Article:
Midst Toil And Tribulation – Snippet 35

“I know.” Mahklyn closed his eyes briefly. “I knew Father Zhon’s health was deteriorating, but I hadn’t realized how sick he actually was.”

“Not so much sick as simply old.” Merlin’s blue eyes darkened. “But there’s no use pretending his final illness didn’t distract the Brethren badly. And there were a lot of nominations in the pipeline in front of her, as well. Which doesn’t mean you and I can’t push them — gently, of course — where Doctor Lywys is concerned. For that matter, I’d like to add Zhansyn Wyllys, as well.”

“Ah?” Mahklyn crooked an eyebrow. “Oh! You want him because of his distillation work?”

“Especially since he’s started experimenting with coal tar,” Merlin agreed.

Distillation had been a part of Safehold’s allowed technology since the Creation, but like all the rest of that technology, it had been applied on a rote basis, following the directions laid down in the Holy Writ, with no more theoretical understanding of the principles involved than the “archangels” had been able to avoid. Zhansyn Wyllys intended to change that. He was far younger (and more junior) than Mahklyn or Lywys — in fact, he’d joined the College only a year or so earlier — and unlike some of his fellow faculty, he made no bones about the fact that he fully intended to find out why the archangels’ instructions produced the effects they did. He hadn’t quite said so in so many words, but Mahklyn was pretty sure he meant to figure that out even if his inquiries brought him into direct conflict with the Proscriptions.

He hadn’t joined the College without strenuous opposition from his father — a devout man who also happened to be one of Old Charis’ wealthier lamp oil producers. Unfortunately for Styvyn Wyllys, his son was an obstinate, determined young man, and it was his family’s trade which had first gotten him interested in reinventing the heretical scientific method as he worked on ways to improve the distillation and purification of the oil they produced.

For the most part, in Charis, that oil was now harvested from sea dragons, the Safeholdian equivalent of terrestrial whales, although it was still graded in terms of the older kraken oil. Sea dragon oil had begun to replace kraken oil only in the last forty years or so, as the dragoning industry — for food, as well as a source of oil — grew with the steady increase in the seaworthiness of galleons, but by now sea dragon oil represented over two thirds of the total Charisian oil industry. The green sea dragon was the most prized of all, not simply because it was the largest and provided the greatest yield per dragon, up to four hundred gallons from a fully mature creature, but because it produced what had been called spermaceti back on Old Earth.

The oil tree, a native Safeholdian species Pei Shan-wei’s teams had genetically modified as part of their terraforming efforts, was a much commoner source of oils for the mainland realms. The trees grew to around thirty feet in height and produced large, hairy pods whose dozens of smaller seeds contained over sixty percent oil by weight, and Shan-wei’s geneticists had modified the oil tree to make its oil safe for humans and other terrestrial animal species to consume. Unlike the imported olive tree, neither the seeds nor the fruit of the oil tree was particularly edible, although the seeds were sometimes ground into a form of flour and used in cooking.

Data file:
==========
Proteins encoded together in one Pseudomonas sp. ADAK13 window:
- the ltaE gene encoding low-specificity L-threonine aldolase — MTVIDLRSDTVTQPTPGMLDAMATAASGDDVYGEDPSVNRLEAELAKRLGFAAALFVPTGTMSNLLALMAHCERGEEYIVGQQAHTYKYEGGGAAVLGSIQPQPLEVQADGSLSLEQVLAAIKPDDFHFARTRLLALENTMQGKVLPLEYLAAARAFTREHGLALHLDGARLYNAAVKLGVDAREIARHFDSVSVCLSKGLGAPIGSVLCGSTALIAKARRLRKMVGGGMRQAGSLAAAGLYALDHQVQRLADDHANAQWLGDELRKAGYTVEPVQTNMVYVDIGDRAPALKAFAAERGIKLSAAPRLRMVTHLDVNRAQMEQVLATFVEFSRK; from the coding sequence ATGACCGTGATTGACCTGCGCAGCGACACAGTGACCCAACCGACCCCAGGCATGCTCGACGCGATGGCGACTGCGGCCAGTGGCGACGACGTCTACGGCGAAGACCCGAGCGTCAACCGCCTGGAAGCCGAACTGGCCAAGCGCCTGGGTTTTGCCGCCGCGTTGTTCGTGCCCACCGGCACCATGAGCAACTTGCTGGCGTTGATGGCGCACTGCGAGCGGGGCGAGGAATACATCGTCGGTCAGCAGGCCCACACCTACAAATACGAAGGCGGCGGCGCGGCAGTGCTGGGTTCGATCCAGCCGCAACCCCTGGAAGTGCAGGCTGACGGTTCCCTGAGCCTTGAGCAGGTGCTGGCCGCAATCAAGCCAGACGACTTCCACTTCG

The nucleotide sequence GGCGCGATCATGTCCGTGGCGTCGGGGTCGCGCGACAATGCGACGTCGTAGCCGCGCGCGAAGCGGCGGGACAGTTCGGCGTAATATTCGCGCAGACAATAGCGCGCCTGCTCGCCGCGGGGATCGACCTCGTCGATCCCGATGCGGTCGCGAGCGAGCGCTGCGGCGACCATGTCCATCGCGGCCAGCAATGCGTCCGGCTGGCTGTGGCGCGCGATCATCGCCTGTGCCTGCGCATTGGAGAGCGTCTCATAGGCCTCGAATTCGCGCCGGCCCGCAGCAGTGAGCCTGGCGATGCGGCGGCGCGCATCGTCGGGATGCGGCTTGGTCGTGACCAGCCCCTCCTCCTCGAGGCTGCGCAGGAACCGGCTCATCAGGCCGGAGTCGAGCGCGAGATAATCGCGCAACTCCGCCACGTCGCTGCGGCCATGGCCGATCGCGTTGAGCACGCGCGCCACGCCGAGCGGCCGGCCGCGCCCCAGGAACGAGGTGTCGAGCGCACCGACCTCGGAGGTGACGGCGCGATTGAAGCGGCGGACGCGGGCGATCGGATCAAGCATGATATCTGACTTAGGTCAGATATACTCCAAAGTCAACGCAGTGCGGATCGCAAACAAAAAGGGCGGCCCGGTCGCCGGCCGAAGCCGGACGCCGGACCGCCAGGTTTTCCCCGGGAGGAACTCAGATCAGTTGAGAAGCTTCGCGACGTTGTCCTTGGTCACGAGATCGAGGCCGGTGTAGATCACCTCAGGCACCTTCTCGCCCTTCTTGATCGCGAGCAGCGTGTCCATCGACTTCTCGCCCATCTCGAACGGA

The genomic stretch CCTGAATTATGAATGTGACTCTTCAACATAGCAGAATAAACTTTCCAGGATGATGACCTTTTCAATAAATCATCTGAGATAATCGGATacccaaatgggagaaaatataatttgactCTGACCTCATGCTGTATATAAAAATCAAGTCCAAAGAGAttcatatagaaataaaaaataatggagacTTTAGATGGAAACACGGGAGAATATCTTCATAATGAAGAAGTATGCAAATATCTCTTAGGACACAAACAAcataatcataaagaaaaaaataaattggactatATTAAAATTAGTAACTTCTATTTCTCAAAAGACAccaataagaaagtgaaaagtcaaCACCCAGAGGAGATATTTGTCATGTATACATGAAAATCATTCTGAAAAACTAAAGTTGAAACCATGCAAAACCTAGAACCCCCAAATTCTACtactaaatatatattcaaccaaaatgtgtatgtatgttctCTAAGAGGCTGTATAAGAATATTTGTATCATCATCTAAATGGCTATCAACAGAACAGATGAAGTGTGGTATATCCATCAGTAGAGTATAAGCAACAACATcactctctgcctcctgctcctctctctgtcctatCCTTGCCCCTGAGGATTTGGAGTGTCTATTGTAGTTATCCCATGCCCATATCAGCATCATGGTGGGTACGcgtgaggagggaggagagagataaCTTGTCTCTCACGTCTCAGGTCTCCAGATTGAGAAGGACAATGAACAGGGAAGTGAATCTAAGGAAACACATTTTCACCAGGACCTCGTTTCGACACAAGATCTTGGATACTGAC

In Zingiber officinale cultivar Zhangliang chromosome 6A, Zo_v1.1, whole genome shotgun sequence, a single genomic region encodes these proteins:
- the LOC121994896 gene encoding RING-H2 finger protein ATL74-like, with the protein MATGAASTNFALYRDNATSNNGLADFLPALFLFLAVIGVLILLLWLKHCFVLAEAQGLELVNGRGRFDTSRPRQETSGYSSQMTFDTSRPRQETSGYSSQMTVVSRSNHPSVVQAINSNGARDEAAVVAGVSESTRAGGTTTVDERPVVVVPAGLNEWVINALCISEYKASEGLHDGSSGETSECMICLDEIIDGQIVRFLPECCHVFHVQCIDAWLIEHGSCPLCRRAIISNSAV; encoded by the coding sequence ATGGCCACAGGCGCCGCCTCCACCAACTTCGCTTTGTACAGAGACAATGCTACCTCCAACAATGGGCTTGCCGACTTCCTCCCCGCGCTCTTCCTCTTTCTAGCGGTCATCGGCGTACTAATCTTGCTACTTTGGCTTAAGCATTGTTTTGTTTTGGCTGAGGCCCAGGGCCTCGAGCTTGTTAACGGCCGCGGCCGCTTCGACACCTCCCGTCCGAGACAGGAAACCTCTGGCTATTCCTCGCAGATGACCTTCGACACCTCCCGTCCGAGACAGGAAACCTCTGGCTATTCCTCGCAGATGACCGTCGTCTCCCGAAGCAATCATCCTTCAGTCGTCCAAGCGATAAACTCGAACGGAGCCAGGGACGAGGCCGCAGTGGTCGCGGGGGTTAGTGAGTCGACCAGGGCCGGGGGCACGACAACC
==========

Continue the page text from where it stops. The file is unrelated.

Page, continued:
The fire vine was another major source of plant oils, but it was also possessed of major drawbacks. It was a fast growing, large vine — runners could measure as much as two inches in diameter — whose stems, leaves, and seeds were all extremely rich in a highly flammable oil. The oil was actually easier to extract than oil tree oil, but unlike the oil tree, fire vine hadn’t been genetically modified, and its oil was extremely poisonous to humans and terrestrial animals. Worse, it was highly flammable, as its name implied, which posed a significant threat, especially in regions which experienced hot or especially arid summers. It wasn’t very satisfactory as a lamp oil, either, since it burned with an extremely smoky flame and an unpleasant odor, but it was commercially cultivated in some regions — especially in the Harchong Empire — as a source of lubricating and heating oil.

Neither oil tree oil nor fire vine oil was very popular in Charis or Emerald — or in Corisande, for that matter — because kraken oil and sea dragon oil burned with a brighter, cleaner flame. The fact that sea dragons were also a major source of meat protein gave further impetus to sea dragoning, but the steady increase in the productivity of Charisian manufactories had been an even bigger factor in the industry’s growth. Sea dragon oil was simply more flexible than oil tree oil, and unlike fire vine oil, it didn’t tend to poison people, pets, and food animals. Even with the steady growth of the dragoning fleet, supply never managed to keep up with demand, however, and it was a far riskier trade on Safehold than whaling had ever been on Old Earth. Sea dragon oil might be less toxic and less dangerous to human beings in general than fire vine oil, but Captain Ahab’s quest for vengeance would have ended much sooner (and just as badly) on Safehold, given the existence of doomwhales. The top of the oceanic food chain, the doomwhale had been known on occasion to attack — and sink — small galleons, and the dragoning ships sometimes attracted one or more of them, at which point things got decidedly lively. It wasn’t unheard of for doomwhales to sink a half-dozen or more dragoning ships in a single season, although that was usually an accidental byproduct of the huge creatures’ feeding on the sea dragons the ships in question had taken.

Personally, although Merlin understood the economics involved, he found it a little difficult not to side with the doomwhales. Sea dragons reproduced more rapidly than most species of whale, and commercial dragoning was new enough that it would be decades yet, even at the current rate of growth, before it started significantly reducing sea dragon stocks. None of which prevented Merlin from seeing the inevitable parallels between dragoning and commercial whaling, and he intended to do everything he could to encourage the move from sea dragon oil to other sources of fuel and lubricant.